Winter can be a dull time for landscapers, with seemingly little growing, harsh conditions and unfriendly weather setting everything back. With the plant life and lawn suppressed by the cold, it’s easy to imagine that nothing can be done for the next few months – but that is not the case!
In fact, the inactivity in your garden’s flora makes a perfect chance to work on the non-living components of the garden, like the paving, ornamentation and fencing! With the plants down for the count, you won’t have to worry about tending them, disrupting their life cycles or ensuring they grow to their full potential – your projects can continue without needing to pay them any heed at all!
Therefore this is an ideal opportunity for some landscaping work.
Our other posts have focused on the likes of mulch creation and driveway maintenance in the winter, so there’s no need to recreate them here – instead, we’ll look at building, maintaining working around fencing, which is a must for any garden, and good to have ready-made when spring rolls around and rapid growth begins again.
If you’re looking for completely new fencing to mark out the edges of your garden, or simply to section it off for the likes of a vegetable plot, then you first have to consider your operating budget and the purpose the fence will serve. Different styles of fencing have different capabilities, and therefore are not all suited for the same jobs. Marking off a vegetable plot with a small picket fence is one thing – attempting to keep neighbourhood dogs out of your garden with it is quite another. Similarly, it’s best not to rely on chain-link fencing as part of a beautiful landscape piece – while very effective at keeping out animal intruders, it is an eyesore when used improperly.
Once you know the purpose of your fence and have settled on design that will suit your needs, it’s time to think about installation. A wooden or picket fence will be held in place by sturdy wooden supports, with a cross-bar holding the individual boards that comprise the main body of the fence. This is often a very attractive design, and can be painted or treated to suit a prevailing colour scheme in the landscaping. Different styles of wooden fence can also be used, from simple panel fences to much more complex designs of interwoven planks which are very visually striking.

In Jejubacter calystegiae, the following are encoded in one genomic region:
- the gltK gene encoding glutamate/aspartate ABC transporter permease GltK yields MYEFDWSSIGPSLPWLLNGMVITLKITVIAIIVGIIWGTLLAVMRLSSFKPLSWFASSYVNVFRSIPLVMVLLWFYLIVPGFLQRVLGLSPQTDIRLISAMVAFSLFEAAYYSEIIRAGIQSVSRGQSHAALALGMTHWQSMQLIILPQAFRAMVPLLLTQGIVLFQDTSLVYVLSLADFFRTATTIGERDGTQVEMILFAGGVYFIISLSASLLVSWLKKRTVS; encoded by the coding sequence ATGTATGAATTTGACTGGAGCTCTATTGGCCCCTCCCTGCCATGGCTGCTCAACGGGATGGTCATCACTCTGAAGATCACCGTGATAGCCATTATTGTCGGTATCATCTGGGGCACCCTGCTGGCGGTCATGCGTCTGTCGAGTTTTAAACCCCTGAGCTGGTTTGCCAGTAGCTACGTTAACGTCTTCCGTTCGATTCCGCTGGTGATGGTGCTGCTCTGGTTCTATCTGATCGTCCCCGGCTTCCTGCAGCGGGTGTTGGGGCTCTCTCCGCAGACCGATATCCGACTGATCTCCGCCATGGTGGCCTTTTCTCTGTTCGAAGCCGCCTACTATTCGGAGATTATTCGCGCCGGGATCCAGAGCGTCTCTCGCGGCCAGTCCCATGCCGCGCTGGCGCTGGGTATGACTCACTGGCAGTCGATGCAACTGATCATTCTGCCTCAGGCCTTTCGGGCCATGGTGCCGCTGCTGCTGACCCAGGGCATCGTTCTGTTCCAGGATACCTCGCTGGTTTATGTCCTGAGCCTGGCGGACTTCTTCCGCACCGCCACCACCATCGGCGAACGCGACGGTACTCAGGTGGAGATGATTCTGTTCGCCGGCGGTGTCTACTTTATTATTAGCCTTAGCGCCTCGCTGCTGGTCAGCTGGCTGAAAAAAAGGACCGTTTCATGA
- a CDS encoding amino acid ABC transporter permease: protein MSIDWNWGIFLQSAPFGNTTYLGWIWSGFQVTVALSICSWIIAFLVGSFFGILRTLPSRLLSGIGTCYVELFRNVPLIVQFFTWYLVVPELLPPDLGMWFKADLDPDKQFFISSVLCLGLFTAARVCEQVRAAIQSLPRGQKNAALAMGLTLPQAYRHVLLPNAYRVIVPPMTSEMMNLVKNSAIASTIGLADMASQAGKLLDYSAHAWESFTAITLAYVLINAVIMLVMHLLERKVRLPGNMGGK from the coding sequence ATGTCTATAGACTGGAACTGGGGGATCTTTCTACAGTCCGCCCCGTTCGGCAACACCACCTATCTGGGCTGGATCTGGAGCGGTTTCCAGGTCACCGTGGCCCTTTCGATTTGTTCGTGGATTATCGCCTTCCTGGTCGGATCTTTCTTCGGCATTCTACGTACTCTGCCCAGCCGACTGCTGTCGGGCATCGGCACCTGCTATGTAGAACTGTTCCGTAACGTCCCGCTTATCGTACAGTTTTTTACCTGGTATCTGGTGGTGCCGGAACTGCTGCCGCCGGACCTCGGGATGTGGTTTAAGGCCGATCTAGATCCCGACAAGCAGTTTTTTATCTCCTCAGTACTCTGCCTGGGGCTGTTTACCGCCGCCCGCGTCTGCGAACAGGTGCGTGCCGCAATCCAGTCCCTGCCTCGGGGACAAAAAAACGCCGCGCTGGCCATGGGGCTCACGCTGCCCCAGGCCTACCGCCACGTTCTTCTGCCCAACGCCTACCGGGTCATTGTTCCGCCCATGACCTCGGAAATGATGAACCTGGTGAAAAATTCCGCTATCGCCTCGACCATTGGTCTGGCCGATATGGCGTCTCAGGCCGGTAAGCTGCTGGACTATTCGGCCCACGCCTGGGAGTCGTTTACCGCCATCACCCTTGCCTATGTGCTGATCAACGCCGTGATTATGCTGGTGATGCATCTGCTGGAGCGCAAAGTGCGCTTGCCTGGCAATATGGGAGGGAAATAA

Chain-link and wire fences, on the other hand, while less bisible from a distance and providing greater overall visibility through the fence, must often be held in place with much sturdier supports, like the heavy concrete posts often seen on the fences of fields and public buildings. While less attractive themselves, these fences can be looked through, meaning they are ideal for locations with beautiful views, purposes that require being able to see through it (as around a herb garden, for example) and in gardens that would otherwise be made too dark by a wooden fence. The use of wire fencing in this last case is especially important, since a more “attractive” wooden fence would have rendered the garden dark, cold and damp, where a wire fence permits light and wind to pass through it freely.
For more information on fencing, fence installation and what sort of fence would best suit your purposes, or for general advice on fencing in Liverpool, contact J&L Landscaping. Our team will be happy to help you with whatever you need.